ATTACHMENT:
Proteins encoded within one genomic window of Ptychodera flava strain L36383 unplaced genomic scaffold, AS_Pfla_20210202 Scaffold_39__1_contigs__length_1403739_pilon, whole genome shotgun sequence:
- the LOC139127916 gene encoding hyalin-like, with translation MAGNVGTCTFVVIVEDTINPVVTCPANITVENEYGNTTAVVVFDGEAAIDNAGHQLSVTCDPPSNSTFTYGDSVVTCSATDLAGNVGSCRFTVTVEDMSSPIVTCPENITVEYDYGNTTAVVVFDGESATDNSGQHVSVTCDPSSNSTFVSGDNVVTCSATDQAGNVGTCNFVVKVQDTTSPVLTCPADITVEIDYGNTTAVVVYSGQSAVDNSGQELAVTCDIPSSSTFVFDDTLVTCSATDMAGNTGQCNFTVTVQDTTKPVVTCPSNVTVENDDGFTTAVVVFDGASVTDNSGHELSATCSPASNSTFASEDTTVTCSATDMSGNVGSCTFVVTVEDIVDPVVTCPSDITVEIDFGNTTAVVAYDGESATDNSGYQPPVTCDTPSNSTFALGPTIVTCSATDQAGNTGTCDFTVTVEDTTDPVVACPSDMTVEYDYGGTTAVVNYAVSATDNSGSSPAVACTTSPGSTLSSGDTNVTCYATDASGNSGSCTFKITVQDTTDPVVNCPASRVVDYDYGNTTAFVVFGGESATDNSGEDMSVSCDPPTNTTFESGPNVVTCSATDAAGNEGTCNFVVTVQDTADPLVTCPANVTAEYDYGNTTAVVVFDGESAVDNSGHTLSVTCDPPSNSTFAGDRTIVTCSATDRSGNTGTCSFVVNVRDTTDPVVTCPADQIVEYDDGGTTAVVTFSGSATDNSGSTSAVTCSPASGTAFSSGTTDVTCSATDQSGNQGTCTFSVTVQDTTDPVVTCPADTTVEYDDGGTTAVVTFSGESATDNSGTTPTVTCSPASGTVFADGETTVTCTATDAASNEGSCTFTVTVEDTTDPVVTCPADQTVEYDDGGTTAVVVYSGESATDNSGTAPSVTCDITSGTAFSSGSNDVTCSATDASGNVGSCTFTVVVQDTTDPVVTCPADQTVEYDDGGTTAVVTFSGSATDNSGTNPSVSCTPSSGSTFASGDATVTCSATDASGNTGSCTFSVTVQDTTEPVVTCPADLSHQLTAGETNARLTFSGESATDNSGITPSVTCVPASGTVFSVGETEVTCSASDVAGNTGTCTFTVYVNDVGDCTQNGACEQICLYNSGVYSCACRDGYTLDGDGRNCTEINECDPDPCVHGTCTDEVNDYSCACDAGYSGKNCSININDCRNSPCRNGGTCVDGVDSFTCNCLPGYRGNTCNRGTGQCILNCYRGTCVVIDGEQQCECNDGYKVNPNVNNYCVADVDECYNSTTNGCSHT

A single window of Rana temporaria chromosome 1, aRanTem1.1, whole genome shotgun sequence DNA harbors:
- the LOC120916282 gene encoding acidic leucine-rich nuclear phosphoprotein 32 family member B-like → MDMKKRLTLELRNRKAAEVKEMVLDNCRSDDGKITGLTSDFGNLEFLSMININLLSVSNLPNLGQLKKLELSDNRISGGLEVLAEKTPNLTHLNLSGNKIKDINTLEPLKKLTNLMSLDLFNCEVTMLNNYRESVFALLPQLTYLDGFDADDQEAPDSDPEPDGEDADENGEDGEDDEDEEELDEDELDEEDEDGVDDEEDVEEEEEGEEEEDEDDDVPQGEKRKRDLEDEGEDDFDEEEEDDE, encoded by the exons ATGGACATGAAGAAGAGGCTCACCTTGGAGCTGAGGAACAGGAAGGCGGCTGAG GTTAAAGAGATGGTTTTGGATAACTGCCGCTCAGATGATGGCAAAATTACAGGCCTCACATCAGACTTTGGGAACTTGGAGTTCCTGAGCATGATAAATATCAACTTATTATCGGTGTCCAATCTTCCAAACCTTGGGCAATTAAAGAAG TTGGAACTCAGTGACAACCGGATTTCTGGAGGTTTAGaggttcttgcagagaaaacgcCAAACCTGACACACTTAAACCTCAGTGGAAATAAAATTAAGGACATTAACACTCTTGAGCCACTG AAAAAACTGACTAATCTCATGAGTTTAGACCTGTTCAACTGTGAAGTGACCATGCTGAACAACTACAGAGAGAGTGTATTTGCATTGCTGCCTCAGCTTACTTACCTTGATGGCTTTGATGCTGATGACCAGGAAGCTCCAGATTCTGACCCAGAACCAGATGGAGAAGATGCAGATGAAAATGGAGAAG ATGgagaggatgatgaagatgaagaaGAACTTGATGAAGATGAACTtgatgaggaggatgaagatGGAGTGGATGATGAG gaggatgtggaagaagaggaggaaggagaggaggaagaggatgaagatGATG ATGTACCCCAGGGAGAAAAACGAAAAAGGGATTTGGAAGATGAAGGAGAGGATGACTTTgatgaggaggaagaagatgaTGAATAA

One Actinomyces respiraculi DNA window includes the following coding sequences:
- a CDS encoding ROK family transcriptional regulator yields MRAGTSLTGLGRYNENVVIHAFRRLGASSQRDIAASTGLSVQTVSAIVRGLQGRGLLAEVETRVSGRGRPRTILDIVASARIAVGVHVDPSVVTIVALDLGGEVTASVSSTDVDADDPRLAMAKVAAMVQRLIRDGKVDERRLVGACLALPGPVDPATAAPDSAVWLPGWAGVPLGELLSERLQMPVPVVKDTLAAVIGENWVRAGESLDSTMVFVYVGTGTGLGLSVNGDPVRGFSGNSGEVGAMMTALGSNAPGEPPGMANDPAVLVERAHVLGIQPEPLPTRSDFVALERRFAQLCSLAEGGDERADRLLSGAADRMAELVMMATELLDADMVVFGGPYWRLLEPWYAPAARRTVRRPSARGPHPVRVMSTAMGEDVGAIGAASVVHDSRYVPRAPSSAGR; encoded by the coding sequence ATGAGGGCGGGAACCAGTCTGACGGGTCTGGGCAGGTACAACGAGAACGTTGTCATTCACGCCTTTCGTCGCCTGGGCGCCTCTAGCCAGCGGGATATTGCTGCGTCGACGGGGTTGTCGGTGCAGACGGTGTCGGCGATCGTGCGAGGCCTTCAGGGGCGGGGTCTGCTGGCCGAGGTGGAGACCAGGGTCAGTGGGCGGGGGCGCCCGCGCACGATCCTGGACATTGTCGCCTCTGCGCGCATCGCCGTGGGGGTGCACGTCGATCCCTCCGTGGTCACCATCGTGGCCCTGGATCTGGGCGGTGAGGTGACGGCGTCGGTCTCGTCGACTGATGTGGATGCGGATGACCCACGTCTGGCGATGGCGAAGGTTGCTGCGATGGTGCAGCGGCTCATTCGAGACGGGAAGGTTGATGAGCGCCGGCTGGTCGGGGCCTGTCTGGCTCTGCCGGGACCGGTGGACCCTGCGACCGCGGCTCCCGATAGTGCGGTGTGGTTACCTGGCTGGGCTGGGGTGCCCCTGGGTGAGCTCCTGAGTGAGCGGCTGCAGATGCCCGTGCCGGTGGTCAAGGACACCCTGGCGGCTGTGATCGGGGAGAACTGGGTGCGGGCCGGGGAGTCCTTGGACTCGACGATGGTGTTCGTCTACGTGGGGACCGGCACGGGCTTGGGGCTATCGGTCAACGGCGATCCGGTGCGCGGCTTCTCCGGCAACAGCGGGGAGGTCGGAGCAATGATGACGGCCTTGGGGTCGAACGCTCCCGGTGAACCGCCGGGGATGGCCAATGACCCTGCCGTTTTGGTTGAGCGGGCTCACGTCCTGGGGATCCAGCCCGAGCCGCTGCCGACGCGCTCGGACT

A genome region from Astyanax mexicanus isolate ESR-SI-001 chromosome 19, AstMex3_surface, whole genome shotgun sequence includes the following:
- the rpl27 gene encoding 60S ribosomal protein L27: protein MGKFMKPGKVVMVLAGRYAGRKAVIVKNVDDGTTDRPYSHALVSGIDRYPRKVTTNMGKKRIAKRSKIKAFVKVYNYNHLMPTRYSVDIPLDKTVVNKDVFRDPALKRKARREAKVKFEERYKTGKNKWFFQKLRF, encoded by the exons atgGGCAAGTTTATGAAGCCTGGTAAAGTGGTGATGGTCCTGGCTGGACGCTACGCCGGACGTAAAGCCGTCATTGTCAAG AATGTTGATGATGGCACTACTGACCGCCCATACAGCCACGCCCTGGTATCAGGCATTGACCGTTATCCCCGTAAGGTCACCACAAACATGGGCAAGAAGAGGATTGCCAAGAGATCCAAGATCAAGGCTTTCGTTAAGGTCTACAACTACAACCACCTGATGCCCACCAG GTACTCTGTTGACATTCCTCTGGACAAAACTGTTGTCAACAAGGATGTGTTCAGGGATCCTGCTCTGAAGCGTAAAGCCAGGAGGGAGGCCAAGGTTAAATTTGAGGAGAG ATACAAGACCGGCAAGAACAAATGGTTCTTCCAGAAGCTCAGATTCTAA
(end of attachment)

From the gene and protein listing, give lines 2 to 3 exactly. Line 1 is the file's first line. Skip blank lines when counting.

- the LOC139127916 gene encoding hyalin-like, with translation MAGNVGTCTFVVIVEDTINPVVTCPANITVENEYGNTTAVVVFDGEAAIDNAGHQLSVTCDPPSNSTFTYGDSVVTCSATDLAGNVGSCRFTVTVEDMSSPIVTCPENITVEYDYGNTTAVVVFDGESATDNSGQHVSVTCDPSSNSTFVSGDNVVTCSATDQAGNVGTCNFVVKVQDTTSPVLTCPADITVEIDYGNTTAVVVYSGQSAVDNSGQELAVTCDIPSSSTFVFDDTLVTCSATDMAGNTGQCNFTVTVQDTTKPVVTCPSNVTVENDDGFTTAVVVFDGASVTDNSGHELSATCSPASNSTFASEDTTVTCSATDMSGNVGSCTFVVTVEDIVDPVVTCPSDITVEIDFGNTTAVVAYDGESATDNSGYQPPVTCDTPSNSTFALGPTIVTCSATDQAGNTGTCDFTVTVEDTTDPVVACPSDMTVEYDYGGTTAVVNYAVSATDNSGSSPAVACTTSPGSTLSSGDTNVTCYATDASGNSGSCTFKITVQDTTDPVVNCPASRVVDYDYGNTTAFVVFGGESATDNSGEDMSVSCDPPTNTTFESGPNVVTCSATDAAGNEGTCNFVVTVQDTADPLVTCPANVTAEYDYGNTTAVVVFDGESAVDNSGHTLSVTCDPPSNSTFAGDRTIVTCSATDRSGNTGTCSFVVNVRDTTDPVVTCPADQIVEYDDGGTTAVVTFSGSATDNSGSTSAVTCSPASGTAFSSGTTDVTCSATDQSGNQGTCTFSVTVQDTTDPVVTCPADTTVEYDDGGTTAVVTFSGESATDNSGTTPTVTCSPASGTVFADGETTVTCTATDAASNEGSCTFTVTVEDTTDPVVTCPADQTVEYDDGGTTAVVVYSGESATDNSGTAPSVTCDITSGTAFSSGSNDVTCSATDASGNVGSCTFTVVVQDTTDPVVTCPADQTVEYDDGGTTAVVTFSGSATDNSGTNPSVSCTPSSGSTFASGDATVTCSATDASGNTGSCTFSVTVQDTTEPVVTCPADLSHQLTAGETNARLTFSGESATDNSGITPSVTCVPASGTVFSVGETEVTCSASDVAGNTGTCTFTVYVNDVGDCTQNGACEQICLYNSGVYSCACRDGYTLDGDGRNCTEINECDPDPCVHGTCTDEVNDYSCACDAGYSGKNCSININDCRNSPCRNGGTCVDGVDSFTCNCLPGYRGNTCNRGTGQCILNCYRGTCVVIDGEQQCECNDGYKVNPNVNNYCVADVDECYNSTTNGCSHT

A single window of Rana temporaria chromosome 1, aRanTem1.1, whole genome shotgun sequence DNA harbors: